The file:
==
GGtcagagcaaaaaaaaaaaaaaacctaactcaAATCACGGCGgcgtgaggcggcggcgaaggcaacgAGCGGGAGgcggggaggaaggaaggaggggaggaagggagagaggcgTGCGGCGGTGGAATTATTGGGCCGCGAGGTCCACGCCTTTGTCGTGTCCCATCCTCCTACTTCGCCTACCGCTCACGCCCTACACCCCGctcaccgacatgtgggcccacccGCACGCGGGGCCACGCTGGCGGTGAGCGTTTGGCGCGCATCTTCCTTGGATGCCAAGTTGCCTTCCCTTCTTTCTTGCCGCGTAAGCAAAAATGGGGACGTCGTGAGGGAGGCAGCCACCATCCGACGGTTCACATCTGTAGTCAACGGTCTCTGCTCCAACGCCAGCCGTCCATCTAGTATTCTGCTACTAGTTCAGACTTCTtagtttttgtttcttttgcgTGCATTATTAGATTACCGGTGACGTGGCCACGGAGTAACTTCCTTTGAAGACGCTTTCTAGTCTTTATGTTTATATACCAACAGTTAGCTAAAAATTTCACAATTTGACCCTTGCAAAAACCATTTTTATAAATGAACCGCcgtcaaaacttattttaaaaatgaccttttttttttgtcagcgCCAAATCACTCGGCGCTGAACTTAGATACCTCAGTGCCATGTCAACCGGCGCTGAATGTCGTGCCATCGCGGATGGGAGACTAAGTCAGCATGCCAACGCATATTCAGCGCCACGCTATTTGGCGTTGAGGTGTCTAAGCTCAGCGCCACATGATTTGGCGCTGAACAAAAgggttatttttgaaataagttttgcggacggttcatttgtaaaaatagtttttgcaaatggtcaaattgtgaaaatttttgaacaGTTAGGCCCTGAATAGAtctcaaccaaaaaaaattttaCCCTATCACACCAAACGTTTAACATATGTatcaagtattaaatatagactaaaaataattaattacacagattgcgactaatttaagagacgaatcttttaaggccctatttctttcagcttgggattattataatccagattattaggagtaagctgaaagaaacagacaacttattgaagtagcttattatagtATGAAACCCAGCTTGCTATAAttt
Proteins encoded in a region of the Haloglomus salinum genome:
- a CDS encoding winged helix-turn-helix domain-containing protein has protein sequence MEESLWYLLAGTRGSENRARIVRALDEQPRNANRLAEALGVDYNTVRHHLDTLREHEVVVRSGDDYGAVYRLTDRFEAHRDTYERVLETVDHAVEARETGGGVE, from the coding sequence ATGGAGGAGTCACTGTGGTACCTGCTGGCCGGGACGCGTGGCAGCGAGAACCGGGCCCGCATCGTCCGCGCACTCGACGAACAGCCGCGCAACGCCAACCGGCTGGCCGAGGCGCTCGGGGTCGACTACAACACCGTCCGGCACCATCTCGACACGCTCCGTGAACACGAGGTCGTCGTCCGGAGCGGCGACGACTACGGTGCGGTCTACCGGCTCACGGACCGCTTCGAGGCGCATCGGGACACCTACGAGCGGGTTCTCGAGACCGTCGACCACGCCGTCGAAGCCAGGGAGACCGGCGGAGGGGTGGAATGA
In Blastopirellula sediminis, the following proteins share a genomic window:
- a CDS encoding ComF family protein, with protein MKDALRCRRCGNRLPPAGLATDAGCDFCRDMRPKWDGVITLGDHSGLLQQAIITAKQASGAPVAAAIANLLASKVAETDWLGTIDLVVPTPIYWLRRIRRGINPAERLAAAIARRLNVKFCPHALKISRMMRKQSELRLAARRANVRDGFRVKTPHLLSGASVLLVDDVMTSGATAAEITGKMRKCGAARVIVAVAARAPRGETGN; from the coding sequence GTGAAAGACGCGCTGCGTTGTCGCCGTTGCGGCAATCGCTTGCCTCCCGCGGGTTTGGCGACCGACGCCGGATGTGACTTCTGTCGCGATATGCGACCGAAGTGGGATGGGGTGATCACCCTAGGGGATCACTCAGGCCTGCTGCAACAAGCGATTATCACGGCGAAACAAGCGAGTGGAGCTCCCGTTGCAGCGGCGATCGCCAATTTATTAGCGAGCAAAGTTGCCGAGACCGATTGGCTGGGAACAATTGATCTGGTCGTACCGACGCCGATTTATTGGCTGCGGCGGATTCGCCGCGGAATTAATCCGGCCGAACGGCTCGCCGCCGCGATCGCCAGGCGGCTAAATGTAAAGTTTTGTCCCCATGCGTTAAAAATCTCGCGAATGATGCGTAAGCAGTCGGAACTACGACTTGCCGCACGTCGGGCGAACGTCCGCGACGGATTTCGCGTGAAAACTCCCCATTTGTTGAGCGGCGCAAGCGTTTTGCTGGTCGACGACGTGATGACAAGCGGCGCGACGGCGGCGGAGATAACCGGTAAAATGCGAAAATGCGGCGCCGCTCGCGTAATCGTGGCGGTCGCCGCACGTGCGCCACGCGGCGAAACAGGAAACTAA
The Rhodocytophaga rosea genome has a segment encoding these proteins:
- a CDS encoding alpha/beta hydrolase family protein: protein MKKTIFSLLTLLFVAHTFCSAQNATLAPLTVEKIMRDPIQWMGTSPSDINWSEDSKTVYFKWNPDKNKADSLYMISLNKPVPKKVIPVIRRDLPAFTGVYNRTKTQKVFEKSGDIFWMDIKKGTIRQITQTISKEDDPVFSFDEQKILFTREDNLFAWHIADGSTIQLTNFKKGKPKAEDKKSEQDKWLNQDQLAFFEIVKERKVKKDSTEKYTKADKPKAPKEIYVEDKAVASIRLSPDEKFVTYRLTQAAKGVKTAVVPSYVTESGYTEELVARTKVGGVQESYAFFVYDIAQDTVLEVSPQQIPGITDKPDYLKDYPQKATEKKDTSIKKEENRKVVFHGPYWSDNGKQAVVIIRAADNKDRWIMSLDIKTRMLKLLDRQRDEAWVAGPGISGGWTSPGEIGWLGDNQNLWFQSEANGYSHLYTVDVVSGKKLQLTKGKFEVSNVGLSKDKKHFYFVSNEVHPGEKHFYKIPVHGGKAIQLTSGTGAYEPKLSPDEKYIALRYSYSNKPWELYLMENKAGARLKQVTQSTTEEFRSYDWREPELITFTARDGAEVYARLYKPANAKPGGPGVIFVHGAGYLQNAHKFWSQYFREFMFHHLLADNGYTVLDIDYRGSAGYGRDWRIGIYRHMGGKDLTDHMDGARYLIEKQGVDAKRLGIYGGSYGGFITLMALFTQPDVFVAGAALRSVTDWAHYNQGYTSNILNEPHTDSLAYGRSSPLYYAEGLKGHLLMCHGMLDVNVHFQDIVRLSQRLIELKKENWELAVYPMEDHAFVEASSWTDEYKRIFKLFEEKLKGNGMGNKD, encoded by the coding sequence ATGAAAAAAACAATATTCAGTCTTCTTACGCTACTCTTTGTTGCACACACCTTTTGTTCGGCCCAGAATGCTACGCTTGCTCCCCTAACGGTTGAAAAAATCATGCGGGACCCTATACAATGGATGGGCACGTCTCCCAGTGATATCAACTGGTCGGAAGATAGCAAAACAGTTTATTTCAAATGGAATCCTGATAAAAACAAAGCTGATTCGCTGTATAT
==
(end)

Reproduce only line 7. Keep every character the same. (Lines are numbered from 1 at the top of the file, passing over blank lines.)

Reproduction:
- a CDS encoding alpha/beta hydrolase family protein: protein MKKTIFSLLTLLFVAHTFCSAQNATLAPLTVEKIMRDPIQWMGTSPSDINWSEDSKTVYFKWNPDKNKADSLYMISLNKPVPKKVIPVIRRDLPAFTGVYNRTKTQKVFEKSGDIFWMDIKKGTIRQITQTISKEDDPVFSFDEQKILFTREDNLFAWHIADGSTIQLTNFKKGKPKAEDKKSEQDKWLNQDQLAFFEIVKERKVKKDSTEKYTKADKPKAPKEIYVEDKAVASIRLSPDEKFVTYRLTQAAKGVKTAVVPSYVTESGYTEELVARTKVGGVQESYAFFVYDIAQDTVLEVSPQQIPGITDKPDYLKDYPQKATEKKDTSIKKEENRKVVFHGPYWSDNGKQAVVIIRAADNKDRWIMSLDIKTRMLKLLDRQRDEAWVAGPGISGGWTSPGEIGWLGDNQNLWFQSEANGYSHLYTVDVVSGKKLQLTKGKFEVSNVGLSKDKKHFYFVSNEVHPGEKHFYKIPVHGGKAIQLTSGTGAYEPKLSPDEKYIALRYSYSNKPWELYLMENKAGARLKQVTQSTTEEFRSYDWREPELITFTARDGAEVYARLYKPANAKPGGPGVIFVHGAGYLQNAHKFWSQYFREFMFHHLLADNGYTVLDIDYRGSAGYGRDWRIGIYRHMGGKDLTDHMDGARYLIEKQGVDAKRLGIYGGSYGGFITLMALFTQPDVFVAGAALRSVTDWAHYNQGYTSNILNEPHTDSLAYGRSSPLYYAEGLKGHLLMCHGMLDVNVHFQDIVRLSQRLIELKKENWELAVYPMEDHAFVEASSWTDEYKRIFKLFEEKLKGNGMGNKD, encoded by the coding sequence ATGAAAAAAACAATATTCAGTCTTCTTACGCTACTCTTTGTTGCACACACCTTTTGTTCGGCCCAGAATGCTACGCTTGCTCCCCTAACGGTTGAAAAAATCATGCGGGACCCTATACAATGGATGGGCACGTCTCCCAGTGATATCAACTGGTCGGAAGATAGCAAAACAGTTTATTTCAAATGGAATCCTGATAAAAACAAAGCTGATTCGCTGTATAT